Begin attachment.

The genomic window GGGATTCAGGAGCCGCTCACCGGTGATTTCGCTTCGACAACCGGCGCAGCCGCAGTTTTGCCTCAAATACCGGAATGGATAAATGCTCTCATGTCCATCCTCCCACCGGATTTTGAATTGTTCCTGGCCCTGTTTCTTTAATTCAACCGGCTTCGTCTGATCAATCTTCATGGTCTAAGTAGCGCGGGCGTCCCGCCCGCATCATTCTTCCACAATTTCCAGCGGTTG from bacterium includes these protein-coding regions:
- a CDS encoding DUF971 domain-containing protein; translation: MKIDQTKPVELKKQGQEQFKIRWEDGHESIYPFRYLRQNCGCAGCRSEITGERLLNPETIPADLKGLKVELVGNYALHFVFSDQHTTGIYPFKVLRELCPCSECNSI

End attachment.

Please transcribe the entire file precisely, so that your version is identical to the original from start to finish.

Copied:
The genomic window GGGATTCAGGAGCCGCTCACCGGTGATTTCGCTTCGACAACCGGCGCAGCCGCAGTTTTGCCTCAAATACCGGAATGGATAAATGCTCTCATGTCCATCCTCCCACCGGATTTTGAATTGTTCCTGGCCCTGTTTCTTTAATTCAACCGGCTTCGTCTGATCAATCTTCATGGTCTAAGTAGCGCGGGCGTCCCGCCCGCATCATTCTTCCACAATTTCCAGCGGTTG from bacterium includes these protein-coding regions:
- a CDS encoding DUF971 domain-containing protein; translation: MKIDQTKPVELKKQGQEQFKIRWEDGHESIYPFRYLRQNCGCAGCRSEITGERLLNPETIPADLKGLKVELVGNYALHFVFSDQHTTGIYPFKVLRELCPCSECNSI